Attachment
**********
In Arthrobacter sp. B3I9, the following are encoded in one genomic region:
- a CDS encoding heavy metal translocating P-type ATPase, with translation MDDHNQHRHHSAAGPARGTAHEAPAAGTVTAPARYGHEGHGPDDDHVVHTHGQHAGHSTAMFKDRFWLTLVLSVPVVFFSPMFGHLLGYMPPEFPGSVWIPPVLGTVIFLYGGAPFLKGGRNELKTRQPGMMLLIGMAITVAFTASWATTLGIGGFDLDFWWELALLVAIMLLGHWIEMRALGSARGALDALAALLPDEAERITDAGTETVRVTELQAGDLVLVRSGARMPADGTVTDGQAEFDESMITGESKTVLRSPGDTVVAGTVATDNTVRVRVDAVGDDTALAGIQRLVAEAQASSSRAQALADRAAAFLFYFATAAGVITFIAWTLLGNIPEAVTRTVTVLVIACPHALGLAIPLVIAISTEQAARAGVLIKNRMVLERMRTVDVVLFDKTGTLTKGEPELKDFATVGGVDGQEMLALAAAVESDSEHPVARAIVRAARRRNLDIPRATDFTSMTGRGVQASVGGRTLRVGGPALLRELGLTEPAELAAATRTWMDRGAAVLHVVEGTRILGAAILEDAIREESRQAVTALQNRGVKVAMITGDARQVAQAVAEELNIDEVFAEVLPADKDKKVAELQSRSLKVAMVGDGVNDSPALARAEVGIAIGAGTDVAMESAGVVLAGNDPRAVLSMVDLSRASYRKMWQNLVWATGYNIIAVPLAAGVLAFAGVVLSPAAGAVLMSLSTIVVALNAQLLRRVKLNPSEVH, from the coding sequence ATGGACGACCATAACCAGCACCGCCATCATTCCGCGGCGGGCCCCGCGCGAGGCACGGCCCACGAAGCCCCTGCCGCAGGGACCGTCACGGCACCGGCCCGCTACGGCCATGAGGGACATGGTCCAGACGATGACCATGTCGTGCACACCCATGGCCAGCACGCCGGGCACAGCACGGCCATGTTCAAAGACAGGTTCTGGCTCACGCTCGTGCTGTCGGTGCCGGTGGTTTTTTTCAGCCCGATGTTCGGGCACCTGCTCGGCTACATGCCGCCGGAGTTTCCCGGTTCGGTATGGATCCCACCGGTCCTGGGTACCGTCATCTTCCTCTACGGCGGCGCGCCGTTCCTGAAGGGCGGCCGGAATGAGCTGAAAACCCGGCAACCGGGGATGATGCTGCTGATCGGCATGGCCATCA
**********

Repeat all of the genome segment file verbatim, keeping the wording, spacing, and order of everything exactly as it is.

In Arthrobacter sp. B3I9, the following are encoded in one genomic region:
- a CDS encoding heavy metal translocating P-type ATPase, with translation MDDHNQHRHHSAAGPARGTAHEAPAAGTVTAPARYGHEGHGPDDDHVVHTHGQHAGHSTAMFKDRFWLTLVLSVPVVFFSPMFGHLLGYMPPEFPGSVWIPPVLGTVIFLYGGAPFLKGGRNELKTRQPGMMLLIGMAITVAFTASWATTLGIGGFDLDFWWELALLVAIMLLGHWIEMRALGSARGALDALAALLPDEAERITDAGTETVRVTELQAGDLVLVRSGARMPADGTVTDGQAEFDESMITGESKTVLRSPGDTVVAGTVATDNTVRVRVDAVGDDTALAGIQRLVAEAQASSSRAQALADRAAAFLFYFATAAGVITFIAWTLLGNIPEAVTRTVTVLVIACPHALGLAIPLVIAISTEQAARAGVLIKNRMVLERMRTVDVVLFDKTGTLTKGEPELKDFATVGGVDGQEMLALAAAVESDSEHPVARAIVRAARRRNLDIPRATDFTSMTGRGVQASVGGRTLRVGGPALLRELGLTEPAELAAATRTWMDRGAAVLHVVEGTRILGAAILEDAIREESRQAVTALQNRGVKVAMITGDARQVAQAVAEELNIDEVFAEVLPADKDKKVAELQSRSLKVAMVGDGVNDSPALARAEVGIAIGAGTDVAMESAGVVLAGNDPRAVLSMVDLSRASYRKMWQNLVWATGYNIIAVPLAAGVLAFAGVVLSPAAGAVLMSLSTIVVALNAQLLRRVKLNPSEVH, from the coding sequence ATGGACGACCATAACCAGCACCGCCATCATTCCGCGGCGGGCCCCGCGCGAGGCACGGCCCACGAAGCCCCTGCCGCAGGGACCGTCACGGCACCGGCCCGCTACGGCCATGAGGGACATGGTCCAGACGATGACCATGTCGTGCACACCCATGGCCAGCACGCCGGGCACAGCACGGCCATGTTCAAAGACAGGTTCTGGCTCACGCTCGTGCTGTCGGTGCCGGTGGTTTTTTTCAGCCCGATGTTCGGGCACCTGCTCGGCTACATGCCGCCGGAGTTTCCCGGTTCGGTATGGATCCCACCGGTCCTGGGTACCGTCATCTTCCTCTACGGCGGCGCGCCGTTCCTGAAGGGCGGCCGGAATGAGCTGAAAACCCGGCAACCGGGGATGATGCTGCTGATCGGCATGGCCATCA